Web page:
Pillow number and placement: Go for an odd number, like three or five, rather than more traditional pairs. A few big pillows look cleaner than a jumble of smaller ones, which can seem like "too much punctuation," says T. Keller Donovan, an interior designer in New York City and Miami.
Shape and size: Squares should be 18 to 24 inches across, large enough to showcase a solid color or a pattern. Oblongs are a nice foil, since they're "a little less expected," says Katie Ridder, an interior decorator in New York City.
Fabric: A limited color palette and large geometric prints on smooth, tightly woven fabrics, like cotton and linen, work well in a modern environment. But if you love having lots of colors, take a tip that applies to all settings: "Pull them from a piece of art that's in the room," says Andrew Flesher, an interior designer with Gunkelman Flesher Interior Design, in Minneapolis.
Trim: Most trim is traditional, but if you want to use it, make sure it mirrors the pillow's primary hue to "add interest but retain a solid block of color," says Flesher.
2 of 4Ellen Silverman
If You Want a Traditional Look
Pillow number and placement: Two or four large pillows arranged on either side of a sofa impart a sense of symmetry and order.
Shape and size: The right size depends on how big your sofa is, but for eye-pleasing proportions, try pairing square pillows measuring 20 to 22 inches across with smaller squares or circles.
Fabric: Velvet and silk look great in a classic setting. Layering a variety of textures, patterns, and colors keeps things lively. "Sometimes more is more," says Flesher. To help patterns such as paisleys and florals commingle without looking fussy, Donovan suggests pairing a busy pattern with a simple one, like "a complicated plaid with a large floral that's just two or three colors." A print and a coordinating solid will work, too.
Trim: Save the big trim, like tassel fringe, for larger pillows "to give them more oomph," says Scott Salvator, an interior designer in New York City. Small pillows look best with slim trim, like braid or cord.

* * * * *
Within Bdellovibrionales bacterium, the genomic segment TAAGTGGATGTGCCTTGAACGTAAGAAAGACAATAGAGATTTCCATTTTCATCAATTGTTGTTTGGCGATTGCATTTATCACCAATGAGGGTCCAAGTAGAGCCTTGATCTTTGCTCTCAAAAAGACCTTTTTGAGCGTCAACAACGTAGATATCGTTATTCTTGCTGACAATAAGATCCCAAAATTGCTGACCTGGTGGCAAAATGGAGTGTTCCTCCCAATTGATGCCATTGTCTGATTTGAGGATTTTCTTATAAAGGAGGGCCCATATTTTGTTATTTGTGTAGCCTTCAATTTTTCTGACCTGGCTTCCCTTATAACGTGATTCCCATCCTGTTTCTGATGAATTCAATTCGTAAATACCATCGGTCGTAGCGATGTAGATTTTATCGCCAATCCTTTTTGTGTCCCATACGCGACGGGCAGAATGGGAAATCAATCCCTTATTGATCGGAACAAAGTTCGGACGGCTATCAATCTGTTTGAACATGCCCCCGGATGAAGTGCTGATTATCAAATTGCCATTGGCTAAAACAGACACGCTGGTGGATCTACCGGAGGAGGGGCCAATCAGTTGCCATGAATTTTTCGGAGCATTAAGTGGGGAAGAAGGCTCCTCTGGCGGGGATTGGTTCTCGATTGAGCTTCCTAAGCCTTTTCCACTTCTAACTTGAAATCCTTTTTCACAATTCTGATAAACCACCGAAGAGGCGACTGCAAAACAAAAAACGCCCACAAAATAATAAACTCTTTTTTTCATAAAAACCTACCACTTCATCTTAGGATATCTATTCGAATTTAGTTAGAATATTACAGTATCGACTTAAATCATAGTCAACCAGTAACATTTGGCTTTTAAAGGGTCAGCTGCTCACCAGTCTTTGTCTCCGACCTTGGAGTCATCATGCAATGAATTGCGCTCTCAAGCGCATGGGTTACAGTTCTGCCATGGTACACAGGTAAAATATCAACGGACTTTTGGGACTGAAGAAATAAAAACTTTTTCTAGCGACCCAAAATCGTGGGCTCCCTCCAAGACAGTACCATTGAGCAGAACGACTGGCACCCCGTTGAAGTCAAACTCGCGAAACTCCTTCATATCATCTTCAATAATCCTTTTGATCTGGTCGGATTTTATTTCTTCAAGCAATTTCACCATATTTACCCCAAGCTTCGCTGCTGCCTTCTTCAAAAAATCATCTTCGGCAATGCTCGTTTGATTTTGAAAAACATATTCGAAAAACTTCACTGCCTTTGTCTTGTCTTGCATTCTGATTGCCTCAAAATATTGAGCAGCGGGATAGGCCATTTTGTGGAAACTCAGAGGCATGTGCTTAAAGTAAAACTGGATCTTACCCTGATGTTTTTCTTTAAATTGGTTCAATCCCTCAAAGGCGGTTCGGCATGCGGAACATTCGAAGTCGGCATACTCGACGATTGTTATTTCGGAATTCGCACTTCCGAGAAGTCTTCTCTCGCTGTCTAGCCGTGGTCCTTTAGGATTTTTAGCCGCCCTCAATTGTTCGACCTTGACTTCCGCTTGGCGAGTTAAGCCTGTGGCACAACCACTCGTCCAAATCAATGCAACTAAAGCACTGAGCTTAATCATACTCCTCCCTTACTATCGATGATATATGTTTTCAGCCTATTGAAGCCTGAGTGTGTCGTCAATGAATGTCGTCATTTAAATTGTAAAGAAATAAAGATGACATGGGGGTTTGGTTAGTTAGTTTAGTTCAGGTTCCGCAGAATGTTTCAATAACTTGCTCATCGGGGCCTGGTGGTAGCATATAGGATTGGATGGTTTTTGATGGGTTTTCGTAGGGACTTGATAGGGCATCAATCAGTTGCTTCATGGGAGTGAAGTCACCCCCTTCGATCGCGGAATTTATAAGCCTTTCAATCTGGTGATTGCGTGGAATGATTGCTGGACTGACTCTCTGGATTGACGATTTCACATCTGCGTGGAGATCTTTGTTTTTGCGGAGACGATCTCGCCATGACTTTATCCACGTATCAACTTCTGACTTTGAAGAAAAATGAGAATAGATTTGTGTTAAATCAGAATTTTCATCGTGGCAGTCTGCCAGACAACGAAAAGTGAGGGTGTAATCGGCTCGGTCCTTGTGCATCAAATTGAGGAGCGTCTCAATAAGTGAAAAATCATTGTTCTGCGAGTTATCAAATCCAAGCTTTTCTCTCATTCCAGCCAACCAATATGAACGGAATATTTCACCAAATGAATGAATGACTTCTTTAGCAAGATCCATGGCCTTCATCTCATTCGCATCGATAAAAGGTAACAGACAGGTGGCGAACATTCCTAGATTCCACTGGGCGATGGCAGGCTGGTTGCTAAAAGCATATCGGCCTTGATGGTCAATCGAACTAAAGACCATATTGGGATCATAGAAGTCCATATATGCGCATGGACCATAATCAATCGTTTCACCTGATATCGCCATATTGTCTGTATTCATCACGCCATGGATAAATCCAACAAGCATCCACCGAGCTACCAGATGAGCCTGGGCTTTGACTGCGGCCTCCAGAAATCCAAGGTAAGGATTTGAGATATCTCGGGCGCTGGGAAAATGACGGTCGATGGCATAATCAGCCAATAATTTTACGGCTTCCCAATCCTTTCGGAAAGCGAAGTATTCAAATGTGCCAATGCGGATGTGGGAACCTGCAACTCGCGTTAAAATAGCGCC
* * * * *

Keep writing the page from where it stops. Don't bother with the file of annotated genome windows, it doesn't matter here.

3 of 4Ellen Silverman
If You Want an Eclectic Look
Pillow number and placement: An even number of pillows runs counter to the spirit of an eclectic room; three or five create a pleasing asymmetry without cluttering the sofa. You want your pillows to look "as if they just happened to be there," says Ridder. For a casual air, try two pillows in one corner with a third at the opposite end.
Shape and size: Pick similarly sized pillows to tie together a diverse collection. Generally, interior designers prefer a few large pillows―18 to 24 inches across―over a mishmash of smaller ones.
Fabric: Be open but not random. You can have a couple of pillows that match or five pillows in five different fabrics, but make sure there's at least one color in common to give the arrangement some unity.
Trim: Avoid excess; keep trim simple and express yourself more through fabrics. Box pillows, with their square shoulders, can be attractive in an eclectic grouping and look great when edged with braid, says Leigh Anne Nomberg, an interior designer with Bill Ingram Architect, in Birmingham, Alabama.
4 of 4Jose Picayo
Decorator Tips on Picking the Right Throw Pillows for Your Room
Consider size. Standard squares (about 18 inches) nest neatly on sofas with typical dimensions. Oversize pillows (24 inches) create a more casual, loungey feel. If you have a modern sofa with a very low back, consider 16 inches.
Know about fill. A feather-and-down fill has more squish, and it’s also the priciest. Foam and other synthetic fills are stiffer. They hold their shape but look less lush.
Use an odd number of pillows. In design, odd numbers tend to be more artful. Try one, three, or five, depending on the size of your furniture and the look you want (one for a chair, three or five for a standard 88-inch sofa).
Create a mixed “pillowscape.” An easy combo: a matched pair of square solids that contrast with the color of your sofa, one oblong pillow for the center of the couch, and two interesting outliers—patterned, embellished, or oddly shaped—that reference either the color of your upholstery or the color of your solid pillows.
Don’t forget about texture. Tactile contrast—nubby linen against smooth leather or silk upholstery, or shiny pillows on a fuzzy couch—add warmth and offer traction, so pillows don’t slide off seats.
Address the whole room. Think of a living room’s pillows as a family. The pillow on a chair doesn’t have to match the group on the sofa, but if it relates in some way—palette, style—the space feels unified and polished.